Room at the Top | Part 4 :: And now for the Red Tape!

If you’ve been following the previous instalments of our guide to loft conversion, you’ve probably already built up a good picture of how your potential loft room will look and feel. But we have often mentioned the need to look at the various statutory regulations (in UK) which come into play for loft conversion projects and we’ll give you a quick overview in this issue.

There are two main areas of legislation involved – Planning Permission and Building Regulations. Planning Permission focuses on the look of the project, how it fits in the neighbourhood and how it might affect neighbours, and Building Regulations deal with the safety and structural integrity of any proposed work. There is also good information freely available on the Government Planning Portal by clicking here.

Most loft conversions won’t need Planning Permission as they probably fall within permitted development rights, unless you are thinking of putting in a dormer window, changing the appearance of the building, or if you’re in a Conservation Area, the Broads, an Area of Outstanding Natural Beauty, or a World Heritage Site or if it’s a Listed Building. There are a few more specific details but your architect or builder should be able to advise you on this.

However, the work will need to comply with the current Building Regulations. The purpose of the Building Regs is to secure reasonable standards of health and safety for people in and around buildings, and converting an attic or loft into a liveable space falls under these regulations. As the regulations covering loft conversions are fairly detailed, we will just outline the main areas for you here and you can find out more by talking to your local Building Control Officer at your local authority.

1 Structure :: To make sure that the floor of the loft is strong enough to support the weight of the new room and if any new walls are required to support any alterations to the roof.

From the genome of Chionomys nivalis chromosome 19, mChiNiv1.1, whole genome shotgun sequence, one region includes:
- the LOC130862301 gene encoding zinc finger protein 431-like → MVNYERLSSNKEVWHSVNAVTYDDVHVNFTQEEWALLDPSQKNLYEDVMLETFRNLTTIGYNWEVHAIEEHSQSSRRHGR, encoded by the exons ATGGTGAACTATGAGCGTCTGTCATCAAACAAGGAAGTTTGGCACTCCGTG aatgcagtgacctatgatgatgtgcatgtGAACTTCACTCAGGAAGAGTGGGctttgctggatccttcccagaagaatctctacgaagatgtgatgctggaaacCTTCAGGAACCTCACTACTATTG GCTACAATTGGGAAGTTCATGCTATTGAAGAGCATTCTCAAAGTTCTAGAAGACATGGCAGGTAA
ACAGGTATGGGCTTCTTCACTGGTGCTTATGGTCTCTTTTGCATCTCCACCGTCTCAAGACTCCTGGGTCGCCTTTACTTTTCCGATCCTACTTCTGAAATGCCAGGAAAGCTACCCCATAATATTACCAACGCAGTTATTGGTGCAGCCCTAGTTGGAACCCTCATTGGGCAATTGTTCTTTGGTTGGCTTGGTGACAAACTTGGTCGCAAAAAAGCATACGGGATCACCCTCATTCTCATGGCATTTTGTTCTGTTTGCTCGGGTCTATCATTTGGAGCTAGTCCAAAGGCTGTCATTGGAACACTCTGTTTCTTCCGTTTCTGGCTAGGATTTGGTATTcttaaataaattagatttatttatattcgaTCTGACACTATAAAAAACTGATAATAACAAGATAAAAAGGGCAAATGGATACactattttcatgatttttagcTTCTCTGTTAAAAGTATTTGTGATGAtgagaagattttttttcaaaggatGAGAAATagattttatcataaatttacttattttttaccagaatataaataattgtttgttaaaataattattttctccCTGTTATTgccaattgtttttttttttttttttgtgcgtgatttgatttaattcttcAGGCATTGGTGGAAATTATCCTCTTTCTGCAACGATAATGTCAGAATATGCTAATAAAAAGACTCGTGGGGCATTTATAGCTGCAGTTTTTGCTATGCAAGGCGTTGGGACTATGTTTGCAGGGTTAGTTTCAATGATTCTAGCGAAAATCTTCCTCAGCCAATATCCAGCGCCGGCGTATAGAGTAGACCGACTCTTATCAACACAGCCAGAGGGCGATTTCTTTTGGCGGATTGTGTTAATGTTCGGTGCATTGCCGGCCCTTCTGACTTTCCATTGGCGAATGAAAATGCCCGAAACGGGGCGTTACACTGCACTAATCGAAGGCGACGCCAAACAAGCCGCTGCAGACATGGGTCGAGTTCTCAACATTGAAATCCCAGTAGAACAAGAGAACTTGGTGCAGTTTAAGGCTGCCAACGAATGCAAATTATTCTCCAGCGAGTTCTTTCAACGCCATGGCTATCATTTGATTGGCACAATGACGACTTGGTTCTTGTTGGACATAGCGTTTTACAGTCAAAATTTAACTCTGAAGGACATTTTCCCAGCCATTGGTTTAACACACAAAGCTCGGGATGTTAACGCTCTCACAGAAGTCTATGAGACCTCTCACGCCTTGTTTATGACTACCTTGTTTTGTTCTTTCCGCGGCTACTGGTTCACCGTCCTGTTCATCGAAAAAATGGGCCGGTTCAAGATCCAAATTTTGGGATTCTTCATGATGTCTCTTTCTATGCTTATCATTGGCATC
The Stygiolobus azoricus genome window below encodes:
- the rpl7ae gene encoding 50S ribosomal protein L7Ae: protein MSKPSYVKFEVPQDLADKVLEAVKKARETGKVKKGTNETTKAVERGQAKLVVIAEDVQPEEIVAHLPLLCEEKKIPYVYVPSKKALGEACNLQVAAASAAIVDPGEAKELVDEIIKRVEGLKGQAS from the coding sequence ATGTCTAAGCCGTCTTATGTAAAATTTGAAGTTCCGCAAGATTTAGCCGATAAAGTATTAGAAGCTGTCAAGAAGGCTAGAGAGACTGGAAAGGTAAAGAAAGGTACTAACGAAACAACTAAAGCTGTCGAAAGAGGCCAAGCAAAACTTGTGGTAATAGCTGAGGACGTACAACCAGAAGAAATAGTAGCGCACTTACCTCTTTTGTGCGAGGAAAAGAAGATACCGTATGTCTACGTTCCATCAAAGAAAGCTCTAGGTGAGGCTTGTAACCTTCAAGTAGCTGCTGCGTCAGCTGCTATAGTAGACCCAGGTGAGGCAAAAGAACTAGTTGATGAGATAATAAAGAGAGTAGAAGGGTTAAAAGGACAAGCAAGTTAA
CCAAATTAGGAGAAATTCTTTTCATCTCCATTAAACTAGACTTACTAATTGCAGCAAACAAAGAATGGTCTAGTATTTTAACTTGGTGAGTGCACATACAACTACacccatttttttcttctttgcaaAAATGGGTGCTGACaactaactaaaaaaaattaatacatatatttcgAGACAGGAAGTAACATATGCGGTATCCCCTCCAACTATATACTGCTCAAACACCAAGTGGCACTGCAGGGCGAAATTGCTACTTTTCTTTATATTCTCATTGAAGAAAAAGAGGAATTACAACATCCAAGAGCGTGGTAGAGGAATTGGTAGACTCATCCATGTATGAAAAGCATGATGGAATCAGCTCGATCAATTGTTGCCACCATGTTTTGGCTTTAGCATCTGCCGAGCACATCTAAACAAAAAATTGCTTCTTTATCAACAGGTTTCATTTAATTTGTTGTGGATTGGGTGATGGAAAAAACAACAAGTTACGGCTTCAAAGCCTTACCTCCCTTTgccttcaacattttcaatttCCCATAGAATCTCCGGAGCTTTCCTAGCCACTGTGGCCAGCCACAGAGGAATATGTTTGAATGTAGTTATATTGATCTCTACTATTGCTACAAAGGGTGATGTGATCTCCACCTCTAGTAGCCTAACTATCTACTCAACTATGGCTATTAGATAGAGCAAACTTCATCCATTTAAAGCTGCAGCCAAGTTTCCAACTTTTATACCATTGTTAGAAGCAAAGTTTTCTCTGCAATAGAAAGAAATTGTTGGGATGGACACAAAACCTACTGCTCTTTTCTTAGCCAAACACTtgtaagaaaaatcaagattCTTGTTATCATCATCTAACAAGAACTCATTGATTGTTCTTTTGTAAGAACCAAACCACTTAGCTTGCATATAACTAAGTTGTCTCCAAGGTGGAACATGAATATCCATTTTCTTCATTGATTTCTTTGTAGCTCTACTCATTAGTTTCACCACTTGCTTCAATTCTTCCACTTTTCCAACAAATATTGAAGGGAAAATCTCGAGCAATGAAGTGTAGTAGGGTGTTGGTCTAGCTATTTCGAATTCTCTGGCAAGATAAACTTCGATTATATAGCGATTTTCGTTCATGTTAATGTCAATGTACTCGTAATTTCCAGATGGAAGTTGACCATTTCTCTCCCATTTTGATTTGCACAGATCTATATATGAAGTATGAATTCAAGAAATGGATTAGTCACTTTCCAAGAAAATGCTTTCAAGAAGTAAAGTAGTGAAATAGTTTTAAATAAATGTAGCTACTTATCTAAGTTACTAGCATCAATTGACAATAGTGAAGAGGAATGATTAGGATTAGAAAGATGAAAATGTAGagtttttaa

2 Fire Safety :: You will probably have to take steps to make the new loft room fire safe; fire doors and a mains powered smoke alarm are included in this section.

3 Sound Insulation :: Using the loft as a room could be very noisy for the room below. Suitable sound insulation will need to be installed.

4 Stairs :: The new stairs will need to comply with Part K of the Building Regulations. You can’t use a retractable loft ladder now. You’ll find plenty of information in our Knowledge Centre .


If the proposed work is going to affect any walls which are shared with your neighbours, you’ll have to arrange a Party Wall Agreement with them. You’ll need to issue a Party Wall Notice to the neighbours to make sure that everyone is aware of what work is going to take place and all affected neighbours are in agreement with it. Again, your architect or builder may be able to help with this but there are also plenty of templates available online. If your neighbours have any concerns about the proposed work, they might choose to instruct an independent party wall surveyor to approve the work; this will have to be at your cost.


If you think that you have bats living in your attic, you’ll need to arrange a bat survey as they are a protected species. This will be another of your costs.

Converting your loft will not be a quick and cheap process but the time you spend on preparing the project and checking that all the regulations are covered will help to save you money in the long run.